The Bear’s Lair: The coming collapse in luxury goods

The past two decades have been wonderful for the luxury goods business as demonstrated by the position at the top of the world’s billionaire Rich List of Bernard Arnault, chairman of LVMH Moët Hennessey Louis Vuitton. Cheap money has boosted asset prices ad infinitum and the top 1-2% of the world’s population with significant inflated-value assets have spent a lot of their winnings on high-priced rubbish. But interest rates are no longer near zero, and asset prices must inevitably fall. Surely that portends a slump in the luxury goods market, even as ordinary consumers continue to spend.

The market for luxury goods in a society is largely governed by its Gini coefficient of inequality (named after Corrado Gini, the world’s greatest Fascist economist). In the late 18th century, Britain was already considerably richer than France, in terms of average income and wealth, because the Mississippi crash of 1720 had deprived the French economy of capital. Yet luxury goods were a French specialty; whether Gobelin tapestries, champagne or high-quality porcelain, the very top end of the market was dominated by artisanal French producers. The reason was the Gini coefficient: in 1800, after a decade of presumably egalitarian strife and populism, France still had a Gini coefficient of 73.3, the highest of any substantial country in the world, compared to Britain’s 58.9.

A second period of very high inequality and a thriving luxury goods market occurred in the United States during the Gilded Age. The United States protected domestic manufacturers by the high Morrill Tariff of 1862, which was raised further in successive Republican administrations. Had Britain, at that point operating a firmly free trade policy, been remotely economically competent, it would have joined with France and Germany (both themselves relatively free trading until 1879) to demand a reduction in U.S. tariffs, once the Civil War emergency was over. That did not happen, and so U.S. industry and American workers were given a massive subsidy for several decades, mostly at the expense of the British Empire.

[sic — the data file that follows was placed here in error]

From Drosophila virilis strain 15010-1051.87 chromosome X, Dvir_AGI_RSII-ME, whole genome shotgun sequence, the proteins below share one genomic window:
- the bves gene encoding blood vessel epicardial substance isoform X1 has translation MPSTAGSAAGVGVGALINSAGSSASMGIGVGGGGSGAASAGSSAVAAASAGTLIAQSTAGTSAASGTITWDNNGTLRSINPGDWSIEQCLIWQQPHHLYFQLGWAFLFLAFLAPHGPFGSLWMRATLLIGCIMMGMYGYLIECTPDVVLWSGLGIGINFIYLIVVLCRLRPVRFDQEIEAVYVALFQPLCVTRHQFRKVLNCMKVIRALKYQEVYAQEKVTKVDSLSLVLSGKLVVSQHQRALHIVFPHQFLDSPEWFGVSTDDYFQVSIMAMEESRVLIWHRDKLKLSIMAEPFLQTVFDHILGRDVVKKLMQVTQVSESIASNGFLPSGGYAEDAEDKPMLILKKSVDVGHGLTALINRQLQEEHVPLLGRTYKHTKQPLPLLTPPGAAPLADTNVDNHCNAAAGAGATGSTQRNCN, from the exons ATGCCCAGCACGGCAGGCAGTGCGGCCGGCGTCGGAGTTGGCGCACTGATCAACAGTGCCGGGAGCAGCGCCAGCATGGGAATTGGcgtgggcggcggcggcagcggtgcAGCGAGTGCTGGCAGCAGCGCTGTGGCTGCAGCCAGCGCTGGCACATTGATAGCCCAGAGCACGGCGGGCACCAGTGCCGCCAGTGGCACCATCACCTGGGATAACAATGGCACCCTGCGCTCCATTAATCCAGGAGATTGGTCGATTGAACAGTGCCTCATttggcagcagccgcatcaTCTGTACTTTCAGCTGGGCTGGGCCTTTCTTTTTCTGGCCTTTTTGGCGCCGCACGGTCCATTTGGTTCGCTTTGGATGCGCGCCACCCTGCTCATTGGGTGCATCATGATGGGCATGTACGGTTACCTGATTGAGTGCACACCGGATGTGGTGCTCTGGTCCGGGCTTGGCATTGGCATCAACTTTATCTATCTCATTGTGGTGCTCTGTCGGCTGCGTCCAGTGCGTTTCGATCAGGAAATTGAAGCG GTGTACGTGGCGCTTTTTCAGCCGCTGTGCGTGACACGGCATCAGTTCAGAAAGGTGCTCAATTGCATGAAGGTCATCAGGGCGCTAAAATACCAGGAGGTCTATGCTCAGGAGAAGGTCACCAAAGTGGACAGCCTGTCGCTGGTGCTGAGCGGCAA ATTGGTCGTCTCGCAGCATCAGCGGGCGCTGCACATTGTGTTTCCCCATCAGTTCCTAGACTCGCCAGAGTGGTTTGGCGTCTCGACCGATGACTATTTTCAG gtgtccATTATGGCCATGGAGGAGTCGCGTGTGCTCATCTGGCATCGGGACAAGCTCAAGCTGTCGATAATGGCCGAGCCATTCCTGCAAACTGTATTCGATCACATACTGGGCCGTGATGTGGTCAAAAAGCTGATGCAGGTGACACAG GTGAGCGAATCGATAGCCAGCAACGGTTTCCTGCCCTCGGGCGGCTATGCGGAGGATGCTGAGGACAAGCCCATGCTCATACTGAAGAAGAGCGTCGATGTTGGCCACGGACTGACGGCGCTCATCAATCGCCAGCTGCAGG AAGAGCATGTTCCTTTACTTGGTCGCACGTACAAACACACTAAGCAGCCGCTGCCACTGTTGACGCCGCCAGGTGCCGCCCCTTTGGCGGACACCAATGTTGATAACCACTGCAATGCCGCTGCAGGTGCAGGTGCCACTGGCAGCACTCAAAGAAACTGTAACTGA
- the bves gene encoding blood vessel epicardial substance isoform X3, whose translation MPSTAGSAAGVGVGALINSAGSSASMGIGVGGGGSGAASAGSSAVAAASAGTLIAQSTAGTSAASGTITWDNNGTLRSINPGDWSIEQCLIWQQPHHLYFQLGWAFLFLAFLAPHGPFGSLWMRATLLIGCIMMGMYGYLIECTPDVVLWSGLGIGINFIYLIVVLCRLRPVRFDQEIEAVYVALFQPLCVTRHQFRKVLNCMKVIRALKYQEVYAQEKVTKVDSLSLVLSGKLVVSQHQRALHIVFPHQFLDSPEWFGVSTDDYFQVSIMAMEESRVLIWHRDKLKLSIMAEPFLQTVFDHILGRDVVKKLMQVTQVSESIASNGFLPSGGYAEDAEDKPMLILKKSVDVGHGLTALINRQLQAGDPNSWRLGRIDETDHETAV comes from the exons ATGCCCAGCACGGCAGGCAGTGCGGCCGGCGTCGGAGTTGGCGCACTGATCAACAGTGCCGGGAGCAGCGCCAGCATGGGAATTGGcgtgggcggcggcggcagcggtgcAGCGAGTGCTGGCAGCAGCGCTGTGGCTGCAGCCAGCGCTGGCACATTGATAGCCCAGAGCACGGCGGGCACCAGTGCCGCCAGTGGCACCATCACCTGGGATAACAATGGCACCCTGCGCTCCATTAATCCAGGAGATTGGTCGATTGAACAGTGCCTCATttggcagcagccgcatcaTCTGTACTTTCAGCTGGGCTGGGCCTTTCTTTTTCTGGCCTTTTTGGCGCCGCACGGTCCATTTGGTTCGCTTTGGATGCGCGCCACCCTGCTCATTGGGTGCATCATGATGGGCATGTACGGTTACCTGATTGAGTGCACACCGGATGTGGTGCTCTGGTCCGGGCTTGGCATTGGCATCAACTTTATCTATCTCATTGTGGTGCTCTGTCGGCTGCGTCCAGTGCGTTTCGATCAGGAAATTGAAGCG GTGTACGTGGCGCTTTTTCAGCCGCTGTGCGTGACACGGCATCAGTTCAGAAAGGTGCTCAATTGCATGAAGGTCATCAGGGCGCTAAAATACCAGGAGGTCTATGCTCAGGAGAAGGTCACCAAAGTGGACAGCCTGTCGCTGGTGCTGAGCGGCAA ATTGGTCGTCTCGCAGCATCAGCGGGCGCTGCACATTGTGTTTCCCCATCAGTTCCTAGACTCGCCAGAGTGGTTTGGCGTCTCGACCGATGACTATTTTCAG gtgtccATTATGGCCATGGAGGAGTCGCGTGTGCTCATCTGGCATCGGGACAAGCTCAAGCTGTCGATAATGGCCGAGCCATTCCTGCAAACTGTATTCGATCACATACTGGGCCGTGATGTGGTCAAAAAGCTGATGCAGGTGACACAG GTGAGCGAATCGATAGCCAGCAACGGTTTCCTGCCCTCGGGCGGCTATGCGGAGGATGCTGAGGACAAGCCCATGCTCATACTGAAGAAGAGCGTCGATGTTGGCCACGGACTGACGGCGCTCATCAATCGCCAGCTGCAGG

In principle, that subsidy could have been used to create a ‘workers’ Nirvana’ of unprecedentedly high wages, paid from the tariffs’ subsidy to U.S. manufacturers. However, the cheap labor lobby, always unwilling to allow workers’ living standards to improve, put a stop to that by flooding the country with indigent immigrants from Southern and Eastern Europe. With revenues artificially high and labor costs held down, the result was a cornucopia of wealth to the American upper classes, producing the world’s first dollar billionaires and a massive boom in luxury goods, with such symbols of opulence as Tiffany and Fabergé flourishing.

The ’robber barons’ reign was ended by two factors: World War I, which produced progressive income taxes that cut them down to size, and the blessed 1924 Immigration Act, which sharply reduced the influx of cheap labor and thereby allowed ordinary Americans for the first time to share in the wealth their country produced. The result, after a brief period of economic stress caused by appallingly poor policies in the 1930s, was a ‘workers’ Nirvana’ that lasted until 1973, just a few years after the 1924 Immigration Act had been replaced by the excessively permissive Hart-Celler Immigration Act of 1965.

During the ‘workers’ Nirvana’ period, with higher wages and very high top rates of income tax, U.S. inequality was sharply diminished, and the market for luxury goods went into sharp decline. The 1930s saw Stutz, Duisenberg and Pierce-Arrow automobile manufacturers closing, while even Packard, the premier luxury manufacturer before 1930, was forced to go down-market with its 1937 models. Only Ford and General Motors were able to subsidize their high-priced brands with sales of their mass-market models. Then after World War II, there was a burst of innovation in the market while excess demand from the war years was absorbed. Packard outsold Cadillac until 1950 but then went into rapid decline, merging with Studebaker in 1954 and closing in 1958. Given the vast increase in overall U.S. wealth in the decades after World War II, the disappearance of the luxury U.S. automobile brands, notably Packard is striking. It demonstrates the reality that, in an era of declining Gini coefficients, however good times are for business as a whole and ordinary consumers, the luxury goods business is very unattractive.